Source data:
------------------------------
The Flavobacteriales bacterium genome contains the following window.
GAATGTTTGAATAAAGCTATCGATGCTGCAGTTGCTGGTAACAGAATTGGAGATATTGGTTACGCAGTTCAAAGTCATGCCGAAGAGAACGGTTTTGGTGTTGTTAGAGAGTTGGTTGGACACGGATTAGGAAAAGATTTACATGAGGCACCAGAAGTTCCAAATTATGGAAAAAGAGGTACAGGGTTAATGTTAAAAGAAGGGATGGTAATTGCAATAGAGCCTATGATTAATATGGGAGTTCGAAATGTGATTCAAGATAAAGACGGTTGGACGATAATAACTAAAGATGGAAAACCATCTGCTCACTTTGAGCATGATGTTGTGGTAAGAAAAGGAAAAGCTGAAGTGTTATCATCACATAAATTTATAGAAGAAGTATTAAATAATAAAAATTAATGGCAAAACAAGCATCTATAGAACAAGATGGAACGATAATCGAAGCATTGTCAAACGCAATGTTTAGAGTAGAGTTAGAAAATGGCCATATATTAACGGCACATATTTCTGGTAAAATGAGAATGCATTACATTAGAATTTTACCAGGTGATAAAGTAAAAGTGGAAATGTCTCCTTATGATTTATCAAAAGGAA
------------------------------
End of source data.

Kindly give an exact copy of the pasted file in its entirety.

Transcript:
The Flavobacteriales bacterium genome contains the following window.
GAATGTTTGAATAAAGCTATCGATGCTGCAGTTGCTGGTAACAGAATTGGAGATATTGGTTACGCAGTTCAAAGTCATGCCGAAGAGAACGGTTTTGGTGTTGTTAGAGAGTTGGTTGGACACGGATTAGGAAAAGATTTACATGAGGCACCAGAAGTTCCAAATTATGGAAAAAGAGGTACAGGGTTAATGTTAAAAGAAGGGATGGTAATTGCAATAGAGCCTATGATTAATATGGGAGTTCGAAATGTGATTCAAGATAAAGACGGTTGGACGATAATAACTAAAGATGGAAAACCATCTGCTCACTTTGAGCATGATGTTGTGGTAAGAAAAGGAAAAGCTGAAGTGTTATCATCACATAAATTTATAGAAGAAGTATTAAATAATAAAAATTAATGGCAAAACAAGCATCTATAGAACAAGATGGAACGATAATCGAAGCATTGTCAAACGCAATGTTTAGAGTAGAGTTAGAAAATGGCCATATATTAACGGCACATATTTCTGGTAAAATGAGAATGCATTACATTAGAATTTTACCAGGTGATAAAGTAAAAGTGGAAATGTCTCCTTATGATTTATCAAAAGGAA